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Correcting p-values with the Holm Correction

In a diagnosis I’m conducting that involves more than one estimator, I have several estimators whose p-values I would like to adjust with the Holm Correction. This correction involves conducting a calculation across the p values of more than one estimator.

I presume that the best place to implement this is in the declare_diagnosand stage? But do diagnosands have access to the whole set of all estimates?

Presumably another option would be to report the mean p-value as an additional diagnosand and then conduct the Holm correction on a subset of estimators returned by diagnose_design?

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Hi Nathan,

Great question! Thanks for this. There are a few ways of doing it, but I think the method below is easiest. There is some weird code in there due to a problem with dplyr::mutate() stripping parameters from the simulations data.frame (see here, we’re working on fixing). But basically, it leverages the fact that diagnose_design() can also just take a data.frame and use that for diagnosis.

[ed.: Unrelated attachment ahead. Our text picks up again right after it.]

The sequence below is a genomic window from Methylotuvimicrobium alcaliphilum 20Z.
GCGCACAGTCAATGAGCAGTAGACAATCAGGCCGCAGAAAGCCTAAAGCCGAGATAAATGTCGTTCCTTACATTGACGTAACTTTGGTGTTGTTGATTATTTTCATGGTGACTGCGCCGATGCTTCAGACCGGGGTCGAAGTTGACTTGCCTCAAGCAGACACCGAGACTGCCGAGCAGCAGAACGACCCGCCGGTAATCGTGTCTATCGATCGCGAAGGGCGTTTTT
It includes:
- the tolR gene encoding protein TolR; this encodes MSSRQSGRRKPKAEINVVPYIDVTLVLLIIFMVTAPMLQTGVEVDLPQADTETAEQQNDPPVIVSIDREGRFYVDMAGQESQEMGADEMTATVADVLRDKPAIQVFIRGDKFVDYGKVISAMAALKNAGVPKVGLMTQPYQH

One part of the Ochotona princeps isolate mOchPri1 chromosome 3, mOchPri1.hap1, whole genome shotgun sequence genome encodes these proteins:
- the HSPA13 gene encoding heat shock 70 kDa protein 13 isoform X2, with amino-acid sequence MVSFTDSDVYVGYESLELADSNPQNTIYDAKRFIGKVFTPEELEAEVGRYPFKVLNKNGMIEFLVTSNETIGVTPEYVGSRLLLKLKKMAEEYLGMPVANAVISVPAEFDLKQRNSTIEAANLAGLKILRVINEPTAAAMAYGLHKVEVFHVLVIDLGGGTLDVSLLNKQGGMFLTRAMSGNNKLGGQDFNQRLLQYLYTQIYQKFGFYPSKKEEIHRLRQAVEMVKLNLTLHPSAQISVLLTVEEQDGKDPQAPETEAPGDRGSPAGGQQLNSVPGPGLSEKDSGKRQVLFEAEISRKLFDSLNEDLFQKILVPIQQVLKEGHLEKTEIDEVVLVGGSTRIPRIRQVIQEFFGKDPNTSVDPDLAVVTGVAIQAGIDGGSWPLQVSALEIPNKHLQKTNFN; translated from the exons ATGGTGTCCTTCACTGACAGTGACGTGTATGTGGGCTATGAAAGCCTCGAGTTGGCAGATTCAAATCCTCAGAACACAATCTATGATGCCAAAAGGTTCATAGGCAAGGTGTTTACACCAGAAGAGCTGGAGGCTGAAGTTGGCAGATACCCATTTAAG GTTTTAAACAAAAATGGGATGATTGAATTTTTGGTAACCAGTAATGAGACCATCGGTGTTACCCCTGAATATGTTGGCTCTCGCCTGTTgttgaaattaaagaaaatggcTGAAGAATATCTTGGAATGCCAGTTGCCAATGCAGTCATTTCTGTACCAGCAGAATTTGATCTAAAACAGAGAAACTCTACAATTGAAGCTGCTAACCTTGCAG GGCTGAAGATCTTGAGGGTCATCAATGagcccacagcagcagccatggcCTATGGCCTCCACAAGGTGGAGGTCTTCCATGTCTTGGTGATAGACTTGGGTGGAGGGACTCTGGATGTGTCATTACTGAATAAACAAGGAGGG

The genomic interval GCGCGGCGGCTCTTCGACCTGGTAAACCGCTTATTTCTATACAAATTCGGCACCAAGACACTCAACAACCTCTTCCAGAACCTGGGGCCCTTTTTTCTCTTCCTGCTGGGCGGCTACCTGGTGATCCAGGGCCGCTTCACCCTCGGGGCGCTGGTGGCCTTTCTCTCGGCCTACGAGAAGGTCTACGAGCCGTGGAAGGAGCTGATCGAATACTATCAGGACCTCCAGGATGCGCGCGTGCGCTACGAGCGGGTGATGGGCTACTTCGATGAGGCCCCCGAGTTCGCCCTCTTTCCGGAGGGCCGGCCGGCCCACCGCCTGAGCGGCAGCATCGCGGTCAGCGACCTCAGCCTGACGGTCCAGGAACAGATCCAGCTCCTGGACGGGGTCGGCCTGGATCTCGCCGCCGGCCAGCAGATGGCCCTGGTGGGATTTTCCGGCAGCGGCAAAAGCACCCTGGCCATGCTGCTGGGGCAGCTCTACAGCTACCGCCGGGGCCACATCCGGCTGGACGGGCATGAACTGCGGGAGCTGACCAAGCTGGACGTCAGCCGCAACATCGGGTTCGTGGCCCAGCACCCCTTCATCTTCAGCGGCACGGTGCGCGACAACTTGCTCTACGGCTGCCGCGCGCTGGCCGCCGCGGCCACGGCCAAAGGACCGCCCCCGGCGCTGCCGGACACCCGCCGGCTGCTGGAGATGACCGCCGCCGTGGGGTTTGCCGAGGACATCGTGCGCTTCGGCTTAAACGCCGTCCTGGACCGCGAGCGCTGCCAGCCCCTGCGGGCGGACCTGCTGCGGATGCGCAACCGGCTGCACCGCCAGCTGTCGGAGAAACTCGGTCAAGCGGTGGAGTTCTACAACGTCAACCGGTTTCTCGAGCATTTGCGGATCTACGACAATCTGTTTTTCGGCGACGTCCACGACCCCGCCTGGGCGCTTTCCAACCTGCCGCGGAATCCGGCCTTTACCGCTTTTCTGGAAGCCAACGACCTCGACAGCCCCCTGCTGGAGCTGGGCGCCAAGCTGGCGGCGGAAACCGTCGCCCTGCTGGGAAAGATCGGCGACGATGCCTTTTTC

multiple_comparisons <- 
		N = 100, 
		X1 = rnorm(N),
		X2 = rnorm(N),
		X3 = rnorm(N),
		X4 = rnorm(N)
	) +
	declare_estimand(true_effect = 0) +
	declare_estimator(X1 ~ X2, model = lm_robust, estimand = "true_effect", label = "X1 on X2") +
	declare_estimator(X2 ~ X3, model = lm_robust, estimand = "true_effect", label = "X2 on X3") +
	declare_estimator(X3 ~ X4, model = lm_robust, estimand = "true_effect", label = "X3 on X4") +
	declare_estimator(X1 ~ X4, model = lm_robust, estimand = "true_effect", label = "X1 on X4") 

simulations <- 
	simulate_design(multiple_comparisons, sims = 20) %>% 
	group_by(sim_ID) %>%
	mutate(p.value = p.adjust(p.value, method = "holm")) %>%

attr(simulations,"parameters") <- data.frame(design_label = "multiple_comparisons")